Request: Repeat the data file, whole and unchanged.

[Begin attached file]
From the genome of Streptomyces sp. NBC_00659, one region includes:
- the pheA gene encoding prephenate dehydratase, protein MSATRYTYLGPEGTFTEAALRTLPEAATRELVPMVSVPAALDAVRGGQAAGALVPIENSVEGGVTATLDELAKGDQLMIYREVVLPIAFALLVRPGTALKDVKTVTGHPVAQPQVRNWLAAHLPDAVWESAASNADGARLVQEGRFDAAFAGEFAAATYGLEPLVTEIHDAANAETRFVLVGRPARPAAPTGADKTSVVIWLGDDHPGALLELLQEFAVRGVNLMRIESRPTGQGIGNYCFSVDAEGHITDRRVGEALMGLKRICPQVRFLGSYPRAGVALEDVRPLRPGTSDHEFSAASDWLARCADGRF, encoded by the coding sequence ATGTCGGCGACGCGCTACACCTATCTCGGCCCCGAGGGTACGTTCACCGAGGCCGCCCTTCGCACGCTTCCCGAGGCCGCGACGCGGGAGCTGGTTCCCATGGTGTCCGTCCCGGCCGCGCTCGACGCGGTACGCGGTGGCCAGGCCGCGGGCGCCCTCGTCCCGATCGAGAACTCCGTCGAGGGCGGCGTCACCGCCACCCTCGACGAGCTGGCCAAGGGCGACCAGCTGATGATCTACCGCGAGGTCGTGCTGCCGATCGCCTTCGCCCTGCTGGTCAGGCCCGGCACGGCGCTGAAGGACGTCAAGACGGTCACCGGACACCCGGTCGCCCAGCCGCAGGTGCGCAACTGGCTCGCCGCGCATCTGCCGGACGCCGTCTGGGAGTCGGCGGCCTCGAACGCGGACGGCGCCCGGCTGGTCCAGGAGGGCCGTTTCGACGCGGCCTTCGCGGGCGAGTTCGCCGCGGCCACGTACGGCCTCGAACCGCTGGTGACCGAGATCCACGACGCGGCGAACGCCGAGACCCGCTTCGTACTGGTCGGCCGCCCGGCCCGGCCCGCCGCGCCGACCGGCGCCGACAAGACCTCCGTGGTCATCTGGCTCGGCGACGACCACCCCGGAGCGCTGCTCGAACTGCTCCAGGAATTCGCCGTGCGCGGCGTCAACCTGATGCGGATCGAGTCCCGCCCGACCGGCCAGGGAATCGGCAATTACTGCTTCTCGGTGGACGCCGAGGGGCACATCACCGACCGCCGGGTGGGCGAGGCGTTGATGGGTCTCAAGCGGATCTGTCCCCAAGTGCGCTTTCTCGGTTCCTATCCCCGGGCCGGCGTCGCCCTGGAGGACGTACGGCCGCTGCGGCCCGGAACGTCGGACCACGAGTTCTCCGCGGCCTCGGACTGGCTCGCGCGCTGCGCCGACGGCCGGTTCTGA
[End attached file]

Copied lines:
From the genome of Streptomyces sp. NBC_00659, one region includes:
- the pheA gene encoding prephenate dehydratase, protein MSATRYTYLGPEGTFTEAALRTLPEAATRELVPMVSVPAALDAVRGGQAAGALVPIENSVEGGVTATLDELAKGDQLMIYREVVLPIAFALLVRPGTALKDVKTVTGHPVAQPQVRNWLAAHLPDAVWESAASNADGARLVQEGRFDAAFAGEFAAATYGLEPLVTEIHDAANAETRFVLVGRPARPAAPTGADKTSVVIWLGDDHPGALLELLQEFAVRGVNLMRIESRPTGQGIGNYCFSVDAEGHITDRRVGEALMGLKRICPQVRFLGSYPRAGVALEDVRPLRPGTSDHEFSAASDWLARCADGRF, encoded by the coding sequence ATGTCGGCGACGCGCTACACCTATCTCGGCCCCGAGGGTACGTTCACCGAGGCCGCCCTTCGCACGCTTCCCGAGGCCGCGACGCGGGAGCTGGTTCCCATGGTGTCCGTCCCGGCCGCGCTCGACGCGGTACGCGGTGGCCAGGCCGCGGGCGCCCTCGTCCCGATCGAGAACTCCGTCGAGGGCGGCGTCACCGCCACCCTCGACGAGCTGGCCAAGGGCGACCAGCTGATGATCTACCGCGAGGTCGTGCTGCCGATCGCCTTCGCCCTGCTGGTCAGGCCCGGCACGGCGCTGAAGGACGTCAAGACGGTCACCGGACACCCGGTCGCCCAGCCGCAGGTGCGCAACTGGCTCGCCGCGCATCTGCCGGACGCCGTCTGGGAGTCGGCGGCCTCGAACGCGGACGGCGCCCGGCTGGTCCAGGAGGGCCGTTTCGACGCGGCCTTCGCGGGCGAGTTCGCCGCGGCCACGTACGGCCTCGAACCGCTGGTGACCGAGATCCACGACGCGGCGAACGCCGAGACCCGCTTCGTACTGGTCGGCCGCCCGGCCCGGCCCGCCGCGCCGACCGGCGCCGACAAGACCTCCGTGGTCATCTGGCTCGGCGACGACCACCCCGGAGCGCTGCTCGAACTGCTCCAGGAATTCGCCGTGCGCGGCGTCAACCTGATGCGGATCGAGTCCCGCCCGACCGGCCAGGGAATCGGCAATTACTGCTTCTCGGTGGACGCCGAGGGGCACATCACCGACCGCCGGGTGGGCGAGGCGTTGATGGGTCTCAAGCGGATCTGTCCCCAAGTGCGCTTTCTCGGTTCCTATCCCCGGGCCGGCGTCGCCCTGGAGGACGTACGGCCGCTGCGGCCCGGAACGTCGGACCACGAGTTCTCCGCGGCCTCGGACTGGCTCGCGCGCTGCGCCGACGGCCGGTTCTGA